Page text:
In a hydrogen-packed compound squeezed to ultra-high pressures, scientists have observed electrical current with zero resistance tantalizingly close to room temperature.
A young computer programmer was surprised by not one, but two awards for building systems crucial to running the lab's magnets.
Scientists revealed previously unobserved and unexpected FQH states in monolayer graphene that raise new questions regarding the interaction between electrons in these states.
With a twist and a squeeze, researchers discover a new method to manipulate the electrical conductivity of this game-changing "wonder material."
This frequent MagLab visitor talks about the allure of sci-fi, the road not taken as an engineer, and how he acts like a scientist, even when he’s off the clock.
Scientists have long pursued the goal of superconductivity at room temperature. This work opens a route towards one day stabilizing superconductivity at room temperature, which could open tremendous technological opportunities.
Scientists found that the emergence of an exotic quantum mechanical phase in Ce1-xNdxCoIn5 is due to a shape change in the Fermi surface. This finding ran counter to theoretical arguments and has led investigators in new directions.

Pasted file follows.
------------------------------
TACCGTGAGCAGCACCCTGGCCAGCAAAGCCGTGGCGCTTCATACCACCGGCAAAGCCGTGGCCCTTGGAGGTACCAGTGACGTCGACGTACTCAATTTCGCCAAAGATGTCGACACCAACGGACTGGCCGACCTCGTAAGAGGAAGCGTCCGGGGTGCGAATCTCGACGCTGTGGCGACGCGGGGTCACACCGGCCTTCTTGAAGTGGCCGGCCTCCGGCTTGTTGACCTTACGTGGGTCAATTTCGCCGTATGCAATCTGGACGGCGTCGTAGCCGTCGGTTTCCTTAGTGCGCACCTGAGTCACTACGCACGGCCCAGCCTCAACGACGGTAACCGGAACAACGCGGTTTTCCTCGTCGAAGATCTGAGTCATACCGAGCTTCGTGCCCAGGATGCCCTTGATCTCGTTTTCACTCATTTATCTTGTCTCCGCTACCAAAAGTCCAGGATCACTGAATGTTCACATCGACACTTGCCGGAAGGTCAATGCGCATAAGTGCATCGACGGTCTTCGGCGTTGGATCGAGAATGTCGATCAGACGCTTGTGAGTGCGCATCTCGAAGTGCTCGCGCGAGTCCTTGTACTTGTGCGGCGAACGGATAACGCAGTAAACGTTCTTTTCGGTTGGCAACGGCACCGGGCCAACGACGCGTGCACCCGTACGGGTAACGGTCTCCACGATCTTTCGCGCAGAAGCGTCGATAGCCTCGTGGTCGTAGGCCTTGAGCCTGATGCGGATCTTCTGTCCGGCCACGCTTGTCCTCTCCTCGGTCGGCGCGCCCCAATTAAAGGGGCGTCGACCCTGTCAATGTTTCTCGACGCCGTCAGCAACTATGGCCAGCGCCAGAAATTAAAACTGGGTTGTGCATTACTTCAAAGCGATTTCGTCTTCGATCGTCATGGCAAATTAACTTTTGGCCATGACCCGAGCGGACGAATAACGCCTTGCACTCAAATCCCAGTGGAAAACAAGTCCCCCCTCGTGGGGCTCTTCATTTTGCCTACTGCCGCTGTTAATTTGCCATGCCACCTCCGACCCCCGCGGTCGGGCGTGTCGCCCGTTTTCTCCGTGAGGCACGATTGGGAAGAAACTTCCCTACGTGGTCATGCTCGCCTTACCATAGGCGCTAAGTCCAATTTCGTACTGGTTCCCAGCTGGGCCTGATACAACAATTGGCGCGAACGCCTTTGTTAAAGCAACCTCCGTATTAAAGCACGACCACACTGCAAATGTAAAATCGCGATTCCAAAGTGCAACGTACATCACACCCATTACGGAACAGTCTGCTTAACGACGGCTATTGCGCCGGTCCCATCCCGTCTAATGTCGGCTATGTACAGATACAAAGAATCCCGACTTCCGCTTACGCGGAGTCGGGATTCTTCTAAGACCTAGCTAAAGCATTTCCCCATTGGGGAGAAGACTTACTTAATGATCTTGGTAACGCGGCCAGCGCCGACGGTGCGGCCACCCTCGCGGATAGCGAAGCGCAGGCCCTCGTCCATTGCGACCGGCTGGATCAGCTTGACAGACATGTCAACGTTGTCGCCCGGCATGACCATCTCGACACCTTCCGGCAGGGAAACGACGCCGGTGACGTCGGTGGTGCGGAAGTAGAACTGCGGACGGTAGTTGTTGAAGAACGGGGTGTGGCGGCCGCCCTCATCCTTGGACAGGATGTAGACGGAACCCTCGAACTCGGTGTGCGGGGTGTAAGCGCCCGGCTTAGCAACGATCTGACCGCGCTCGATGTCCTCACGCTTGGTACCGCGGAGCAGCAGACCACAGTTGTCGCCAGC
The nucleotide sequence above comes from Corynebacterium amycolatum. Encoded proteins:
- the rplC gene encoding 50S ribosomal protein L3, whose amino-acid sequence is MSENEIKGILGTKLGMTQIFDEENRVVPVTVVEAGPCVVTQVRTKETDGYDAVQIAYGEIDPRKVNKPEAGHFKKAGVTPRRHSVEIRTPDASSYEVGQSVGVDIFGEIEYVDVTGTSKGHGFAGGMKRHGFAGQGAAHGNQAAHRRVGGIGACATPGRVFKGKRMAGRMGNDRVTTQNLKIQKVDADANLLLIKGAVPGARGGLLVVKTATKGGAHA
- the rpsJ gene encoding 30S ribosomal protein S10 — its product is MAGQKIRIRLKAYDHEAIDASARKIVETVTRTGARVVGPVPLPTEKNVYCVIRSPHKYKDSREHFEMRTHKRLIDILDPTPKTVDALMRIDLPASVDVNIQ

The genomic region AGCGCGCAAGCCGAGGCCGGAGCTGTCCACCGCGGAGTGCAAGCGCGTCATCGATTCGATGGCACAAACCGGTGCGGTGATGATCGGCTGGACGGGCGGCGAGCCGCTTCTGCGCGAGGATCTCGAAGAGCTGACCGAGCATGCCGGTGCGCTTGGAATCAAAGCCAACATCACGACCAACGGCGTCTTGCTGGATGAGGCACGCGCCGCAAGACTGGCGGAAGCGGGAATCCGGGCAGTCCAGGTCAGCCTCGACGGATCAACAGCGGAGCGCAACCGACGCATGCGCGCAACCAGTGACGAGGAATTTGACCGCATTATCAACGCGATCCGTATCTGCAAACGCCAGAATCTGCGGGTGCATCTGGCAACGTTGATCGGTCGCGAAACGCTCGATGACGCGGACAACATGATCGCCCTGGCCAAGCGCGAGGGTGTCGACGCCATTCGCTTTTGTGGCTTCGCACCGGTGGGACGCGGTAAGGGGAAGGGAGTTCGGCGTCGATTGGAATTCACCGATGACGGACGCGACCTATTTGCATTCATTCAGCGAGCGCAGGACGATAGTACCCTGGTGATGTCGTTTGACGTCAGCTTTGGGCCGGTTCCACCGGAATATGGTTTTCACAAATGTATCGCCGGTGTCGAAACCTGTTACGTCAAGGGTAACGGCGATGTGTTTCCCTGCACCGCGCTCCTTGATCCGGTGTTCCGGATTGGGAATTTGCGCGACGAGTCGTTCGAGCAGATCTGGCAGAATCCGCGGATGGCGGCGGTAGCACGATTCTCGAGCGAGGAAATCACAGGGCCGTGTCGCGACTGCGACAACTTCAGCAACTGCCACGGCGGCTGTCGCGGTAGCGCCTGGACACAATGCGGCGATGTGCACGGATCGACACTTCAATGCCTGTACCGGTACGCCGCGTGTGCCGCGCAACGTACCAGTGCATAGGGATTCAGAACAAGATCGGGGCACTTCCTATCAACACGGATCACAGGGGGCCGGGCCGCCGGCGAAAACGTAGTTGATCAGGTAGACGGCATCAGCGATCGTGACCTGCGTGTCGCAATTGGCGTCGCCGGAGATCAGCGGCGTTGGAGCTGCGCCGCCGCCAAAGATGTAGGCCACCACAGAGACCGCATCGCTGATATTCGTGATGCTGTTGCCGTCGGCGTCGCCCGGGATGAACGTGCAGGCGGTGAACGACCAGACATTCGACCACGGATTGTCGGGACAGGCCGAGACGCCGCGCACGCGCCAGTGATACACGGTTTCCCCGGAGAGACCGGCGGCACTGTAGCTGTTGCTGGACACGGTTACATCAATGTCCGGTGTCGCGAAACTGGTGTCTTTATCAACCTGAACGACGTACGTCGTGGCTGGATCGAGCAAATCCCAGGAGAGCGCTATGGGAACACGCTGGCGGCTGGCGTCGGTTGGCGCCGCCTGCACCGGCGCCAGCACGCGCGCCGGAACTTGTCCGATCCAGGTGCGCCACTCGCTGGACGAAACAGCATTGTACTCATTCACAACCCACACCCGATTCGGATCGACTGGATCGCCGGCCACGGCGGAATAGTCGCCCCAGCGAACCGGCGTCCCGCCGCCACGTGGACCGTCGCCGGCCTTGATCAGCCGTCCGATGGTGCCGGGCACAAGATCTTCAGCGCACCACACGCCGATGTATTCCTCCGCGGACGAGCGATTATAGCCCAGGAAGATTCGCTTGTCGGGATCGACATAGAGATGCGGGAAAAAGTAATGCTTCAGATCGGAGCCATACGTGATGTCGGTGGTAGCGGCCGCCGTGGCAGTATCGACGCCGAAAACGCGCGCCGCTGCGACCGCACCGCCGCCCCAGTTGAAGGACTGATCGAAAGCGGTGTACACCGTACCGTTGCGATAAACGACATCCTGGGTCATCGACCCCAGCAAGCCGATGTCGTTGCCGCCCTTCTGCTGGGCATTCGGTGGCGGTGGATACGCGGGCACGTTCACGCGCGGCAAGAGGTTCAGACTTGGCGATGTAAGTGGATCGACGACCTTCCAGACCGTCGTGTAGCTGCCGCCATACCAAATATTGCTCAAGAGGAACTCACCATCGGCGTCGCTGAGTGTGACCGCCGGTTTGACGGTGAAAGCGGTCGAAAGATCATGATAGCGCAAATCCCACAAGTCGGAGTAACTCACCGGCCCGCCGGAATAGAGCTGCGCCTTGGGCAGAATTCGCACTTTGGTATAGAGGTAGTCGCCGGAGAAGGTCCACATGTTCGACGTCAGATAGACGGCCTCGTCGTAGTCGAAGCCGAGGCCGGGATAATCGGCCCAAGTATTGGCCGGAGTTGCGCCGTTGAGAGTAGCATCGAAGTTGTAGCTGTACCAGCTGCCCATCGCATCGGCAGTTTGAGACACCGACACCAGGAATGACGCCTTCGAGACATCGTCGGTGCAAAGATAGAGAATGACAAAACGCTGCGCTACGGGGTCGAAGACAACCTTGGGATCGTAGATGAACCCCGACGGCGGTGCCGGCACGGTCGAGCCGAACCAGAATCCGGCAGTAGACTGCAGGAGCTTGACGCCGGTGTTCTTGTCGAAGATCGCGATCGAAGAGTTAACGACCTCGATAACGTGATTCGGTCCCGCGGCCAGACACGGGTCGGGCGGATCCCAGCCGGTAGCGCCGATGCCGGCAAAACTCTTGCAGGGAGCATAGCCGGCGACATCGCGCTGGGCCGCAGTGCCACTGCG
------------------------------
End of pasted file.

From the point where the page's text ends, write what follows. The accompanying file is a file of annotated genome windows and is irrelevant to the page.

This work investigates a series of oxoiron complexes that serve as models towards understanding the mechanism of catalysis for certain iron-containing enzymes.
Recent measurements of superconducting tapes in the MagLab's 45-tesla hybrid magnet shows that the power function dependence of current on magnetic field remains valid up to 45T in liquid helium, while for magnetic field in the plane of the tape conductor, almost no magnetic field dependence is observed. Thus design of ultra-high-field magnets capable of reaching 50T and higher is feasible using the latest high-critical current density REBCO tape.
MagLab user Philip Moll of the Max Plank Institute for Chemical Physics of Solids in Dresden, Germany, is the winner of the 2018 Nicholas Kurti Science Prize for Europe.
Sponsored by Oxford Instruments NanoScience, the prize promotes the novel work of young scientists working in the fields of low temperatures and/or high magnetic fields in Europe. Moll, a user in the lab's DC Field Facility, was recognized for leading the development of novel micro-structuring techniques, allowing the fabrication of bespoke devices and experiments from complex quantum materials, and thereby enabling entirely new classes of low temperature and high magnetic field measurements. Read press release.